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008201030t20202020oncbd   ob   f000 0 eng d
020 |a9780660364902
040 |aCaOODSP|beng|erda|cCaOODSP
041 |aeng|bfre
043 |an-cn-on
0861 |aFs97-6/3409E-PDF
1001 |aLarocque, Sarah M., |eauthor.
24510|aSeasonal daily depth use patterns of acoustically tagged freshwater fishes informs nearshore fish community sampling protocols / |cSarah M. Larocque, Christine M. Boston, and Jonathan D. Midwood.
264 1|aBurlington, ON : |bFisheries and Oceans Canada, Great Lakes Laboratory for Fisheries and Aquatic Sciences, Science Branch, Ontario and Prairie Region, |c2020.
264 4|c©2020
300 |a1 online resource (viii, 38 pages) : |bmaps, graphs.
336 |atext|btxt|2rdacontent
337 |acomputer|bc|2rdamedia
338 |aonline resource|bcr|2rdacarrier
4901 |aCanadian technical report of fisheries and aquatic sciences, |x1488-5379 ; |v3409
504 |aIncludes bibliographical references (pages 10-11).
5203 |a"Standardized fish sampling and monitoring programs provide valuable information pertaining to changes in fish habitat, community composition and structure, and population abundance. However, fish may utilize different depth distributions based on the season or time of day, and sampling may not occur when fish are at catchable depths, particularly if sampling occurs infrequently or, for example, only once per year. With acoustic telemetry, we can compare the depth use of multiple acoustically tagged fish species (Common Carp (Cyprinus carpio), Freshwater Drum (Aplodinotus grunniens), Goldfish (Carassius auratus), Largemouth Bass (Micropterus salmoides), Longnose Gar (Lepisosteus osseus), Northern Pike (Esox lucius), and Walleye (Sander vitreus)) with the depths surveyed by nearshore fish sampling methodologies. In Hamilton and Toronto harbours, we determined seasonal, daily detection probabilities of multiple fish species by examining occurrence at depths over a 24-hour period. Similar diel and seasonal patterns were seen in both harbours, however, fish from Toronto Harbour showed greater variability in depth use than fish from Hamilton Harbour. Results showed that active fish sampling surveys such as electrofishing would capture more species at night due to the diel depth distribution patterns of some species. Nearshore (< 2 m) fish community surveys will effectively target more species if done in the spring or summer compared to the fall and winter. Depth use trends determined from acoustic telemetry revealed patterns that can be used to maximize catches with nearshore community sampling protocols"--Abstract, page vii.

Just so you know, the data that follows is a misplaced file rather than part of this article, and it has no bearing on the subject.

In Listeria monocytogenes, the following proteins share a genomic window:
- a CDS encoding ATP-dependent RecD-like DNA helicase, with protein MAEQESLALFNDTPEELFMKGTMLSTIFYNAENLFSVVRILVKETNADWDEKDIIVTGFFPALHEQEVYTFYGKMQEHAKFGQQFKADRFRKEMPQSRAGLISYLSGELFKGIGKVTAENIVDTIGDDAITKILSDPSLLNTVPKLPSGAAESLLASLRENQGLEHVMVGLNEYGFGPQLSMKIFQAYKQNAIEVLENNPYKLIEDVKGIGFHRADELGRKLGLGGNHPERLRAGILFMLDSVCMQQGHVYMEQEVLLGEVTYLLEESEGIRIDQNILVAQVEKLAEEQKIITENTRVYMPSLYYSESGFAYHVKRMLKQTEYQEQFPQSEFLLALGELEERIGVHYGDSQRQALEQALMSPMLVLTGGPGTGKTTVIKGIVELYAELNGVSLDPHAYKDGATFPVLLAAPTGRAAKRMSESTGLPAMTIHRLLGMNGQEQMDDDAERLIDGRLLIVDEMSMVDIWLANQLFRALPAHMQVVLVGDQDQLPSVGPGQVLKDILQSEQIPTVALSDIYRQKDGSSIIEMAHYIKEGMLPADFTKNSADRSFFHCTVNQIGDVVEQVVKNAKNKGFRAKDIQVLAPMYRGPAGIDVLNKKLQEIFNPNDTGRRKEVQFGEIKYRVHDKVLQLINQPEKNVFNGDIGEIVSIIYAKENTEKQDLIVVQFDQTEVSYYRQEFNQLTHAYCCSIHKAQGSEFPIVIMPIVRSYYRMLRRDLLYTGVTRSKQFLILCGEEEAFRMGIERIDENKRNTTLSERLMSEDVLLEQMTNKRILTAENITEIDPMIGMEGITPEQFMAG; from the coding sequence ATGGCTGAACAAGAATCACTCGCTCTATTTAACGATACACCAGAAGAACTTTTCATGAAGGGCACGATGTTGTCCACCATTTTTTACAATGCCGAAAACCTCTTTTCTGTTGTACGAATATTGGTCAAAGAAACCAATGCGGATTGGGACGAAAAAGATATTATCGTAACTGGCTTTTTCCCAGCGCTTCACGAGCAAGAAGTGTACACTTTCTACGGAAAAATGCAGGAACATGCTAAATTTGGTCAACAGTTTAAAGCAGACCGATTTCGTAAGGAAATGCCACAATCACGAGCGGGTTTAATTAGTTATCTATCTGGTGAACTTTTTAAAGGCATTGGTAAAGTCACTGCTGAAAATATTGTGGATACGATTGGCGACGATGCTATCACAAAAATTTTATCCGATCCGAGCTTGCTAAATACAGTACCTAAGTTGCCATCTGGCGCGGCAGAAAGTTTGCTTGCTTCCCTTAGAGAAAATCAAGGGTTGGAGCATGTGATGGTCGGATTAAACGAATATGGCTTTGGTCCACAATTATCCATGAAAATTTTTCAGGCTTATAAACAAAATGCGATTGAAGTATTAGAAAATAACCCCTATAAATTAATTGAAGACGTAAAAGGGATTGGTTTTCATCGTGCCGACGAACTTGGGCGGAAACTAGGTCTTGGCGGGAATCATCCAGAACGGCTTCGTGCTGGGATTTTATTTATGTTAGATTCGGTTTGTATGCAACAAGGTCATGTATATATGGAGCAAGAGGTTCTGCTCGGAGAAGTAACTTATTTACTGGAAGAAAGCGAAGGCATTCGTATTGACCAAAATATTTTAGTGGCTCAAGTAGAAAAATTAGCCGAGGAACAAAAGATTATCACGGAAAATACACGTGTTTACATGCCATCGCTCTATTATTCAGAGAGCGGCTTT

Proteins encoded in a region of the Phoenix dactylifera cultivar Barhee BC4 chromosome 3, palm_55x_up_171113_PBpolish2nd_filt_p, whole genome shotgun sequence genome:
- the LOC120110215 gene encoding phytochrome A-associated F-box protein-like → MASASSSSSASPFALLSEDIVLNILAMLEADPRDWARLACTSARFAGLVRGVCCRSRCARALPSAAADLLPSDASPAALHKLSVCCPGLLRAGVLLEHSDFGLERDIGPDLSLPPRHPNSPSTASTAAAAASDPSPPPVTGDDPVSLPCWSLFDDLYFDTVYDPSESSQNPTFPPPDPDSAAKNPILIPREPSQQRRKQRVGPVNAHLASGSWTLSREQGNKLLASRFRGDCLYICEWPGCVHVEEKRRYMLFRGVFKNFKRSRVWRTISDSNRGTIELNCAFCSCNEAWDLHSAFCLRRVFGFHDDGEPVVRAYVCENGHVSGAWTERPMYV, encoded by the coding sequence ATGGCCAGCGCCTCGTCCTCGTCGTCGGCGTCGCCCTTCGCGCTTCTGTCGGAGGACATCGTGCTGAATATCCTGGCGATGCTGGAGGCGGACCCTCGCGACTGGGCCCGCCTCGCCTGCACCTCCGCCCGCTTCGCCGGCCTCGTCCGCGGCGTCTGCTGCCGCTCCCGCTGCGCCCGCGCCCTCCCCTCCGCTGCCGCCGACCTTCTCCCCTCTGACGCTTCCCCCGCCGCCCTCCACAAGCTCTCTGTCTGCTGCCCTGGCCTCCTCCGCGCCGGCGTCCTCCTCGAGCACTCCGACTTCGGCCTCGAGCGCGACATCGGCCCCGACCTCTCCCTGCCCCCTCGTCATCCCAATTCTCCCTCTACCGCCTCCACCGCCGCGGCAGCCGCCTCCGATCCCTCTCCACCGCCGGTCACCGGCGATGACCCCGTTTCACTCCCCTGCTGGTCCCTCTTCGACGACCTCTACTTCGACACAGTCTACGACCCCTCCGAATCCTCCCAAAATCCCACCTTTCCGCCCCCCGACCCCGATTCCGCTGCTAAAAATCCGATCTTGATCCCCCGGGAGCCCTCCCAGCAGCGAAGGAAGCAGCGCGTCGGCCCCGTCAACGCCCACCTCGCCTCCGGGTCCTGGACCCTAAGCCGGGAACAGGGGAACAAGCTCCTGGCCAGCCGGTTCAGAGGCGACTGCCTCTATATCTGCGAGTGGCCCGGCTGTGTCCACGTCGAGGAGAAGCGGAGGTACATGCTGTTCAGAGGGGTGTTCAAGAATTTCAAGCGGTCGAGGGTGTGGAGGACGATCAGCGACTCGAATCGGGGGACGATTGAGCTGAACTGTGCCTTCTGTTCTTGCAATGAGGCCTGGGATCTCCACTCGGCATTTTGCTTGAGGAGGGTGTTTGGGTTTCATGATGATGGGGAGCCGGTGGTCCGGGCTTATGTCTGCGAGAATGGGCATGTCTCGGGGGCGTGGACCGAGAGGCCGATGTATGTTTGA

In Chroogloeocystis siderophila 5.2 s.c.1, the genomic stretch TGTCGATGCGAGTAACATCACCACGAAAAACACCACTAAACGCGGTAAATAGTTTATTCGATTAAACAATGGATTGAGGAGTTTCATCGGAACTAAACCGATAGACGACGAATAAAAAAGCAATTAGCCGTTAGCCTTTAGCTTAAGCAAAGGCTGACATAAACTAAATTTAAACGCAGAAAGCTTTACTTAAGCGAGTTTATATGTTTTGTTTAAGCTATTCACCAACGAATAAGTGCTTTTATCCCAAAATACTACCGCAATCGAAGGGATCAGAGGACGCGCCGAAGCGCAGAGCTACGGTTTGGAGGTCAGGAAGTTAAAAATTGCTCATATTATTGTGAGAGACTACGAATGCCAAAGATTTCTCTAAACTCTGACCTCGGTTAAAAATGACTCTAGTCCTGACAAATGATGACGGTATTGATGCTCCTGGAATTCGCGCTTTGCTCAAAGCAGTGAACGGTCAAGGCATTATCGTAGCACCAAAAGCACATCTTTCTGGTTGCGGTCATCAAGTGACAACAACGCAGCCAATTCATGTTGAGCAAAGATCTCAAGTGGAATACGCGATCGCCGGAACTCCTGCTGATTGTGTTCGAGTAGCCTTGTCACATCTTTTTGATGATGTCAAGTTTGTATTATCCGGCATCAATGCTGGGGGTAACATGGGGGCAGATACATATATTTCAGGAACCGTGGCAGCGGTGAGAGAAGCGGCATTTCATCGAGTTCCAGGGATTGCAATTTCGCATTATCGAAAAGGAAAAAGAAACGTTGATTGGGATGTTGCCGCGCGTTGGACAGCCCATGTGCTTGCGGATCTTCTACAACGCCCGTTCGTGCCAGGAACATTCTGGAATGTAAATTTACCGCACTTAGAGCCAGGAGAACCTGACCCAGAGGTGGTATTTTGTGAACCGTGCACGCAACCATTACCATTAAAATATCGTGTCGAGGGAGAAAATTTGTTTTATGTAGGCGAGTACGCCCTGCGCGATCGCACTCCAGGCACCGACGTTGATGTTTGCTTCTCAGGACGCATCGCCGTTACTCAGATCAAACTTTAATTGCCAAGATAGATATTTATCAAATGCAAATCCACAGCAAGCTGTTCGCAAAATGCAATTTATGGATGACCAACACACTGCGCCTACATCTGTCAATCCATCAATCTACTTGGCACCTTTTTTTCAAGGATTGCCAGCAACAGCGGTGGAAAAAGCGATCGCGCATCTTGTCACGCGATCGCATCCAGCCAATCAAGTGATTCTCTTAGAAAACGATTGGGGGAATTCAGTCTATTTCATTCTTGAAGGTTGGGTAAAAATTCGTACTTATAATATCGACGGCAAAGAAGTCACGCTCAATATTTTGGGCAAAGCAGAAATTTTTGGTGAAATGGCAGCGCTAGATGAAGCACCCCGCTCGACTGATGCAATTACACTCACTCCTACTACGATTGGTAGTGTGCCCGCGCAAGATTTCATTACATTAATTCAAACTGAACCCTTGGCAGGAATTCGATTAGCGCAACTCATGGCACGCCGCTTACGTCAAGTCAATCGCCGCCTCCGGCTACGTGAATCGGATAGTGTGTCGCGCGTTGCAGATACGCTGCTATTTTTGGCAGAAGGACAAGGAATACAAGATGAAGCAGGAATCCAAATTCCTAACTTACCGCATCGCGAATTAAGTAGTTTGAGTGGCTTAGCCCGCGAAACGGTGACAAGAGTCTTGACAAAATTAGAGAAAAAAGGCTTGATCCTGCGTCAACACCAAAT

546 |aIncludes abstract in French.
650 0|aFreshwater fishes|xMonitoring|zOntario|zHamilton Harbour.
650 0|aUnderwater acoustic telemetry|zOntario|zHamilton Harbour.
650 6|aPoissons d'eau douce|xSurveillance|zOntario|zHamilton, Port de.
650 6|aTélémétrie acoustique sous-marine|zOntario|zHamilton, Port de.
7101 |aCanada. |bDepartment of Fisheries and Oceans, |eissuing body.
7102 |aGreat Lakes Laboratory for Fisheries and Aquatic Sciences, |eissuing body.
830#0|aCanadian technical report of fisheries and aquatic sciences,|x1488-5379 ; |v3409.|w(CaOODSP)9.504449
85640|qPDF|s1.32 MB|uhttps://publications.gc.ca/collections/collection_2020/mpo-dfo/Fs97-6-3409-eng.pdf